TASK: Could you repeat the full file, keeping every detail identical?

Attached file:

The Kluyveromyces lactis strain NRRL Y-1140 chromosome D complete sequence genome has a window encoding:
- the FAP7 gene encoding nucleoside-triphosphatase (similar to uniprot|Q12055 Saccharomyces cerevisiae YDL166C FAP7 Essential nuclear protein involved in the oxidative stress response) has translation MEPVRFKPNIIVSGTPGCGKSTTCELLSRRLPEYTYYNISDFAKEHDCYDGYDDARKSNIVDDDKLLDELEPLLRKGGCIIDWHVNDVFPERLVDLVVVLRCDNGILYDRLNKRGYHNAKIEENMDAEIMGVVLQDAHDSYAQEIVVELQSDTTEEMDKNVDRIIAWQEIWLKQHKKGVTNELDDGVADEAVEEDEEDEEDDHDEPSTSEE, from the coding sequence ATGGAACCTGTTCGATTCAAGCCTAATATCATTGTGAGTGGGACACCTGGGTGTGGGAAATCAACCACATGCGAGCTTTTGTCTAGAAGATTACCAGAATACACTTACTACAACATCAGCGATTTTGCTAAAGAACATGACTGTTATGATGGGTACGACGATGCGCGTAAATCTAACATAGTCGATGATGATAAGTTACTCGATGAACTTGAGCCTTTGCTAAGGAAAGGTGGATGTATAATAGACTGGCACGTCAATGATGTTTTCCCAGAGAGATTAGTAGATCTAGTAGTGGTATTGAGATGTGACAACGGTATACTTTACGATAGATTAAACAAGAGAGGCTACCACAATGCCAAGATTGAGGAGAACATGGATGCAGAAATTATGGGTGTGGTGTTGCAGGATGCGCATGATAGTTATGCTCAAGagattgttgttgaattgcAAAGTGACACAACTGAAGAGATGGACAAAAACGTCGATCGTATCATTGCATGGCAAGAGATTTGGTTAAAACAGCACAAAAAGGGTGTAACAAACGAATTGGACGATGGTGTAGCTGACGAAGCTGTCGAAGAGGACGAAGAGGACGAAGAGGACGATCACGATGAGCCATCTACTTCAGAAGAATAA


The Kluyveromyces lactis strain NRRL Y-1140 chromosome D complete sequence genome has a window encoding:
- the FAP7 gene encoding nucleoside-triphosphatase (similar to uniprot|Q12055 Saccharomyces cerevisiae YDL166C FAP7 Essential nuclear protein involved in the oxidative stress response) has translation MEPVRFKPNIIVSGTPGCGKSTTCELLSRRLPEYTYYNISDFAKEHDCYDGYDDARKSNIVDDDKLLDELEPLLRKGGCIIDWHVNDVFPERLVDLVVVLRCDNGILYDRLNKRGYHNAKIEENMDAEIMGVVLQDAHDSYAQEIVVELQSDTTEEMDKNVDRIIAWQEIWLKQHKKGVTNELDDGVADEAVEEDEEDEEDDHDEPSTSEE, from the coding sequence ATGGAACCTGTTCGATTCAAGCCTAATATCATTGTGAGTGGGACACCTGGGTGTGGGAAATCAACCACATGCGAGCTTTTGTCTAGAAGATTACCAGAATACACTTACTACAACATCAGCGATTTTGCTAAAGAACATGACTGTTATGATGGGTACGACGATGCGCGTAAATCTAACATAGTCGATGATGATAAGTTACTCGATGAACTTGAGCCTTTGCTAAGGAAAGGTGGATGTATAATAGACTGGCACGTCAATGATGTTTTCCCAGAGAGATTAGTAGATCTAGTAGTGGTATTGAGATGTGACAACGGTATACTTTACGATAGATTAAACAAGAGAGGCTACCACAATGCCAAGATTGAGGAGAACATGGATGCAGAAATTATGGGTGTGGTGTTGCAGGATGCGCATGATAGTTATGCTCAAGagattgttgttgaattgcAAAGTGACACAACTGAAGAGATGGACAAAAACGTCGATCGTATCATTGCATGGCAAGAGATTTGGTTAAAACAGCACAAAAAGGGTGTAACAAACGAATTGGACGATGGTGTAGCTGACGAAGCTGTCGAAGAGGACGAAGAGGACGAAGAGGACGATCACGATGAGCCATCTACTTCAGAAGAATAA